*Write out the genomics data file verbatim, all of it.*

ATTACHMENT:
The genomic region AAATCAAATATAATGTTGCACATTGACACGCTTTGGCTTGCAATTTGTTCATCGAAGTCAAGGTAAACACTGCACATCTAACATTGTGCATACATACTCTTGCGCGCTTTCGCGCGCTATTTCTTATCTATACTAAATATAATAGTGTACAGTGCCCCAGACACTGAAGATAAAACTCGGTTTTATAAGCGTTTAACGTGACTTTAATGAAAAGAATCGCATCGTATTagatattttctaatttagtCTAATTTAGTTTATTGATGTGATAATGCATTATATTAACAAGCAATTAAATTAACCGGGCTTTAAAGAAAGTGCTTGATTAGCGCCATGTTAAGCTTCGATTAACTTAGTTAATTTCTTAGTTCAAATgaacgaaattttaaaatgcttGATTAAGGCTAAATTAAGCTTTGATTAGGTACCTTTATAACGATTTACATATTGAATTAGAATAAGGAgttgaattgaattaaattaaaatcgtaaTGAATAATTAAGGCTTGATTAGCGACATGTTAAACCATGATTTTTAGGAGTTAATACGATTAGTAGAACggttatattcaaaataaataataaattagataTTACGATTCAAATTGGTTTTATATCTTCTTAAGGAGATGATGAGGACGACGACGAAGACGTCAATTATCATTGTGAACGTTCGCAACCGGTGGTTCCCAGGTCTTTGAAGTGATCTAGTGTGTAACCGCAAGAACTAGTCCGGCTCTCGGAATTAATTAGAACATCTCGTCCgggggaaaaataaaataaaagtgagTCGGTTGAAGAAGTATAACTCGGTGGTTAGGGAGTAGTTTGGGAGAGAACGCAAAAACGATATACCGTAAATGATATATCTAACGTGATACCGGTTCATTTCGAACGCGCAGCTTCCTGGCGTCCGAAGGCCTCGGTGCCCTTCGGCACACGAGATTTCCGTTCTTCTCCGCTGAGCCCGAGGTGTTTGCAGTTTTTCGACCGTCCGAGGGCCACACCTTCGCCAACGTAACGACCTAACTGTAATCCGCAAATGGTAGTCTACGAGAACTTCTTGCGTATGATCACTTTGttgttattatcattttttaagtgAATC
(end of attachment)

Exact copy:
The genomic region AAATCAAATATAATGTTGCACATTGACACGCTTTGGCTTGCAATTTGTTCATCGAAGTCAAGGTAAACACTGCACATCTAACATTGTGCATACATACTCTTGCGCGCTTTCGCGCGCTATTTCTTATCTATACTAAATATAATAGTGTACAGTGCCCCAGACACTGAAGATAAAACTCGGTTTTATAAGCGTTTAACGTGACTTTAATGAAAAGAATCGCATCGTATTagatattttctaatttagtCTAATTTAGTTTATTGATGTGATAATGCATTATATTAACAAGCAATTAAATTAACCGGGCTTTAAAGAAAGTGCTTGATTAGCGCCATGTTAAGCTTCGATTAACTTAGTTAATTTCTTAGTTCAAATgaacgaaattttaaaatgcttGATTAAGGCTAAATTAAGCTTTGATTAGGTACCTTTATAACGATTTACATATTGAATTAGAATAAGGAgttgaattgaattaaattaaaatcgtaaTGAATAATTAAGGCTTGATTAGCGACATGTTAAACCATGATTTTTAGGAGTTAATACGATTAGTAGAACggttatattcaaaataaataataaattagataTTACGATTCAAATTGGTTTTATATCTTCTTAAGGAGATGATGAGGACGACGACGAAGACGTCAATTATCATTGTGAACGTTCGCAACCGGTGGTTCCCAGGTCTTTGAAGTGATCTAGTGTGTAACCGCAAGAACTAGTCCGGCTCTCGGAATTAATTAGAACATCTCGTCCgggggaaaaataaaataaaagtgagTCGGTTGAAGAAGTATAACTCGGTGGTTAGGGAGTAGTTTGGGAGAGAACGCAAAAACGATATACCGTAAATGATATATCTAACGTGATACCGGTTCATTTCGAACGCGCAGCTTCCTGGCGTCCGAAGGCCTCGGTGCCCTTCGGCACACGAGATTTCCGTTCTTCTCCGCTGAGCCCGAGGTGTTTGCAGTTTTTCGACCGTCCGAGGGCCACACCTTCGCCAACGTAACGACCTAACTGTAATCCGCAAATGGTAGTCTACGAGAACTTCTTGCGTATGATCACTTTGttgttattatcattttttaagtgAATC